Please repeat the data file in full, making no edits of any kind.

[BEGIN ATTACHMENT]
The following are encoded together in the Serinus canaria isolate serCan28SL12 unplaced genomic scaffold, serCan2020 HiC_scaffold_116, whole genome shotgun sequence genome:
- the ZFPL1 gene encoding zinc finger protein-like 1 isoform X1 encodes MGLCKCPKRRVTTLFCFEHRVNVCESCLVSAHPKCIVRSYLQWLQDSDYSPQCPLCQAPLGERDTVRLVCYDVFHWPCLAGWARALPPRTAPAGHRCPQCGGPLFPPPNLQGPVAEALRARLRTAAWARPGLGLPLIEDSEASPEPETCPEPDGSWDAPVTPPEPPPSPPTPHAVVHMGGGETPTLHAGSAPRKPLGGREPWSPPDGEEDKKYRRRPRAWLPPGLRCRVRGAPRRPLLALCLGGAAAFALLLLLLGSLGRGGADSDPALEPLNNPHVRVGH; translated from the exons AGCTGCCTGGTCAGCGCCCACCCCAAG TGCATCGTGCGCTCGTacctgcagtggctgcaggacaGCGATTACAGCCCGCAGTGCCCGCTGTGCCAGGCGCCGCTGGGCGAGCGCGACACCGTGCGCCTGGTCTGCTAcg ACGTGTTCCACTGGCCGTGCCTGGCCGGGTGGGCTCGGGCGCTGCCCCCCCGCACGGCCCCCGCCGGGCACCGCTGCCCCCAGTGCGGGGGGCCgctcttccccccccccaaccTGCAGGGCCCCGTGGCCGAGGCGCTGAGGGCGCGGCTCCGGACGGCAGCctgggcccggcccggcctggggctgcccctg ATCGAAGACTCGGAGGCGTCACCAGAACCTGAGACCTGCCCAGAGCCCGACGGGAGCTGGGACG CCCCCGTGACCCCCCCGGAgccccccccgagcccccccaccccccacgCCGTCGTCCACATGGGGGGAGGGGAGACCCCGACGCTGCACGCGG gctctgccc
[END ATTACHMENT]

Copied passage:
The following are encoded together in the Serinus canaria isolate serCan28SL12 unplaced genomic scaffold, serCan2020 HiC_scaffold_116, whole genome shotgun sequence genome:
- the ZFPL1 gene encoding zinc finger protein-like 1 isoform X1 encodes MGLCKCPKRRVTTLFCFEHRVNVCESCLVSAHPKCIVRSYLQWLQDSDYSPQCPLCQAPLGERDTVRLVCYDVFHWPCLAGWARALPPRTAPAGHRCPQCGGPLFPPPNLQGPVAEALRARLRTAAWARPGLGLPLIEDSEASPEPETCPEPDGSWDAPVTPPEPPPSPPTPHAVVHMGGGETPTLHAGSAPRKPLGGREPWSPPDGEEDKKYRRRPRAWLPPGLRCRVRGAPRRPLLALCLGGAAAFALLLLLLGSLGRGGADSDPALEPLNNPHVRVGH; translated from the exons AGCTGCCTGGTCAGCGCCCACCCCAAG TGCATCGTGCGCTCGTacctgcagtggctgcaggacaGCGATTACAGCCCGCAGTGCCCGCTGTGCCAGGCGCCGCTGGGCGAGCGCGACACCGTGCGCCTGGTCTGCTAcg ACGTGTTCCACTGGCCGTGCCTGGCCGGGTGGGCTCGGGCGCTGCCCCCCCGCACGGCCCCCGCCGGGCACCGCTGCCCCCAGTGCGGGGGGCCgctcttccccccccccaaccTGCAGGGCCCCGTGGCCGAGGCGCTGAGGGCGCGGCTCCGGACGGCAGCctgggcccggcccggcctggggctgcccctg ATCGAAGACTCGGAGGCGTCACCAGAACCTGAGACCTGCCCAGAGCCCGACGGGAGCTGGGACG CCCCCGTGACCCCCCCGGAgccccccccgagcccccccaccccccacgCCGTCGTCCACATGGGGGGAGGGGAGACCCCGACGCTGCACGCGG gctctgccc